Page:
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Air Force Clinic May Have Exposed Patients to HIV and Hep C

Airforce Clinic Exposes Patients to HIV and Hep C

Due to improperly cleaned surgical tools, over 135 patients may have been exposed to blood-borne diseases.

Air Force Medical Service discovered that endoscopes (used for upper and lower gastrointestinal procedures) at the Al Udeid Air Base clinic in Qatar were “cleaned in a manner inconsistent with sterilization guidelines” from April 2008 through April of 2016, according to the Air Force Times. Over 135 patients may have been exposed to blood-borne diseases, including HIV and Hepatitis during the eight-year period.

Monday’s press release from the Air Force Surgeon General did not go into detail about how this dangerous oversight could have occurred for so long, but was apologetic to the patients who have been exposed.

“Providing quality health care to our airmen and their families is our top priority,” said Brig. Gen. Robert Miller, commander of the Air Force Medical Operations Agency, in the release. “We apologize to our patients and assure them that appropriate actions have been taken to address and mitigate the causes that led to this problem.”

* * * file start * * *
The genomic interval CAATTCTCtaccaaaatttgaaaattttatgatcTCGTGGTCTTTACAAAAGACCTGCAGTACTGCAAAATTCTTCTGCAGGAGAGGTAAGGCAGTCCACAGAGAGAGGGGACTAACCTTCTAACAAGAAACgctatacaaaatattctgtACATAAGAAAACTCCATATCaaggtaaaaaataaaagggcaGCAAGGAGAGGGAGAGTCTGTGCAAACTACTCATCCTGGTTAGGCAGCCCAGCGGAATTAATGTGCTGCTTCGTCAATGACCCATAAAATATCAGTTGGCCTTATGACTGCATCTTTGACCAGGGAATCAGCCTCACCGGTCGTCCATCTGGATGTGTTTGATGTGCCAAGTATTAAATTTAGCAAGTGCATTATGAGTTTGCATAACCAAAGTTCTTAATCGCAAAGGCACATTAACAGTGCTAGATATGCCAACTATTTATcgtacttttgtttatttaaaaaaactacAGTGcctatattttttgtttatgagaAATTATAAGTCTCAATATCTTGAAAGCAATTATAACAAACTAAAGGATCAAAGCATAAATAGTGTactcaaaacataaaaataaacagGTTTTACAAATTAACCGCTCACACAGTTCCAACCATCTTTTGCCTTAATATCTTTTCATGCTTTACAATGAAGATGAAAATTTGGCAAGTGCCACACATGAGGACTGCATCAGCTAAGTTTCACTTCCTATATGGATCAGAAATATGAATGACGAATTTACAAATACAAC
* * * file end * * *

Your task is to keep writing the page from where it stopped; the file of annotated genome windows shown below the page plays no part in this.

Despite exposure to these blood-borne diseases, the risk of infection is “very small, particularly in a deployed environment,” said Larine Barr, a spokeswoman for the Air Force surgeon general. Barr said this is because all service members are required to have a negative HIV test before they deploy, and the Air Force also tests service members for Hepatitis B.

Miller said that although the risk of infection is small, patients who may have been exposed should get tested to make sure. The Air Force Medical Service is currently notifying exposed patients and connecting them with places to get tested, receive medical counseling, and have all of their questions answered.

The Air Force has also issued a service-wide patient safety alert to ensure all medical facilities are adhering to proper sterilization processes. In addition, Air Force health and safety experts are reviewing current practices in order to improve them and prevent something like this from happening again.

“Our patients put their trust in us when they step into any of our medical facilities,” said Miller. “We take potential risk to patient safety very seriously and are committed to informing those under our care of any increased risk.” 

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